Most people sooner or later, will get into a decorating rut. They put the same things in the same places, either because they like the arrangements or are just too intimidated by the thought of changing. I have been guilty in both cases. Sometimes the geometry of a space dictates what will fit or create a reasonably balanced setting. Other times, why change a pleasing setting? Small changes can occur with seasonal decorating, and that is change is enough for me, as long as everything else suits.
I always suggest to clients to live in a space for a time to see how the space will work out for them, practically, to see how their life patterns will develop. I am reminded of one of my earliest design instructors telling us how a New EnglandLandscape Architect allowed the pathways of a major University to be developed naturally, that is he allowed the students walking from class to class to set the pathways before setting them in stone. What evolved was a pleasing and sometimes meandering paths, while other pathways were direct— that’s human nature. It was just like seeing the paths blazed by the animals in the wild.
Moving forced me to consider what to save and what to let go— not an easy task, I admit. The next step was to decide what artwork, family pictures, and the like would go where. This decision-making took a bit longer than I expected, but then emptying boxes and finding space for what was most important took even longer. More editing!
As a family, we have grown attached to many things. Some, while not great pieces of art, are important to our family’s history. We all tried to remember where the five large Sunset posters had hung when our family was very young. Thank heavens for the stronger memory banks of our children. We sold a couple of the framed posters that our kids grew up with, more than 40 years ago, and we had several hanging in the home we had for 30 years. It was gratifying to know that two young couples furnishing their first home, coincidentally enough, the California Craftsman style home that was our first home, were happy to hear our family’s story about the posters. We are now down from five posters to two. The placement of one of them in the bathroom may seem odd, but why not the bathroom? It feels fresh and fun.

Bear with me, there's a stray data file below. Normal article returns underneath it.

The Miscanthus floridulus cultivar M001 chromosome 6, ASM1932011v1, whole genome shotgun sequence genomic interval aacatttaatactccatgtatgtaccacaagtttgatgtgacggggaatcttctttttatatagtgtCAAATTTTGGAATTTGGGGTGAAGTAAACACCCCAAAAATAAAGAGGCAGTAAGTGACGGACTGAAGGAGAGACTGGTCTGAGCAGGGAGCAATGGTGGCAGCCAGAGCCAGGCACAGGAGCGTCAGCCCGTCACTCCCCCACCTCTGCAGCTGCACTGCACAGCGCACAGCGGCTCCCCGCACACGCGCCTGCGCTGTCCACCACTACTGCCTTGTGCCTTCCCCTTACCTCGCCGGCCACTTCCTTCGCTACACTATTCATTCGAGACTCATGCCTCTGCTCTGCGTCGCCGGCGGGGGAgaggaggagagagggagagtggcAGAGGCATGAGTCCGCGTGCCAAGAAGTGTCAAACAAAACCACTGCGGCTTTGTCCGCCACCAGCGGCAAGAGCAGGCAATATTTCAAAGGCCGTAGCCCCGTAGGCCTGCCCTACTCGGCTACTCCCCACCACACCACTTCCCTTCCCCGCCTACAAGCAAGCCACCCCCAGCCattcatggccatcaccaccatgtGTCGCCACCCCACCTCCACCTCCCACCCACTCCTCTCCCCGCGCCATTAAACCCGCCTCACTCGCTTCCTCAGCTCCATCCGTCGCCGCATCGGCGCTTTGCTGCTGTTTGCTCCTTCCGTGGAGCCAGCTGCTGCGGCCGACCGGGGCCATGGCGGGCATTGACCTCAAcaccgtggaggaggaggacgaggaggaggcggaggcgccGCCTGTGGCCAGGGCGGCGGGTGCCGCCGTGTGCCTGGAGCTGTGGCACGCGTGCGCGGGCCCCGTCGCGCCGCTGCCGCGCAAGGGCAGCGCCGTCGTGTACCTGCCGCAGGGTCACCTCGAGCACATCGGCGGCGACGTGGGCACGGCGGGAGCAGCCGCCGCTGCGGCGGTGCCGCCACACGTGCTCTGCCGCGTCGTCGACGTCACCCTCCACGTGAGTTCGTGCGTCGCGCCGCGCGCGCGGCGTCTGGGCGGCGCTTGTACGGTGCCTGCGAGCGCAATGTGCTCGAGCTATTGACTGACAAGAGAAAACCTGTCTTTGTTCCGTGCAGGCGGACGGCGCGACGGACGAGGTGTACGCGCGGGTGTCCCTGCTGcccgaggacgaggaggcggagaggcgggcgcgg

Another grouping of framed art, is a set of three sketches of my husband’s first trip to Europe, on a cycling tour. He turned 16 in a Paris cafe and met up with an artist from the San Fernando Valley— small world indeed. After storing the sketches in a drawer for many years, I had them framed; they have hung somewhere in our home ever since.
This house is much smaller than our previous one, so I have had to think of ways to get our favorite pieces to fit and make some sense of what might be considered a diverse collection.
The three Paris sketches have made the cut and landed in the TV room. Another important collection was of my father, as the “Fire-Fall” man in Yosemite National Park during his youth in the 1920s. The pictures were always a treasure to me, because of the stories he told of those daring times. Pictured in the background is Half Dome, and there are scenes of him in his cabin, under what had been the Glacier Point Hotel, high above the valley, where guests of the Ahwahnee Hotel would marvel at the fiery logs being tossed over the falls.
I decided that the scale and coloring of both these two diverse collections could work together, since the black and white sketches were framed in a similar wood and style as the Yosemite photographs, which are in a sepia tone. We have decided after much thought that this was a good choice, although not quickly made.
If you are moving, you certainly will be challenged with what to keep and where to place your things, but do not be hasty. Even if you are not moving, but are tired of your current displays, I say take them down, sort through what you have, keep only your very best and favorites and then find new places for them. You will find it is refreshing to have familiar things in new places.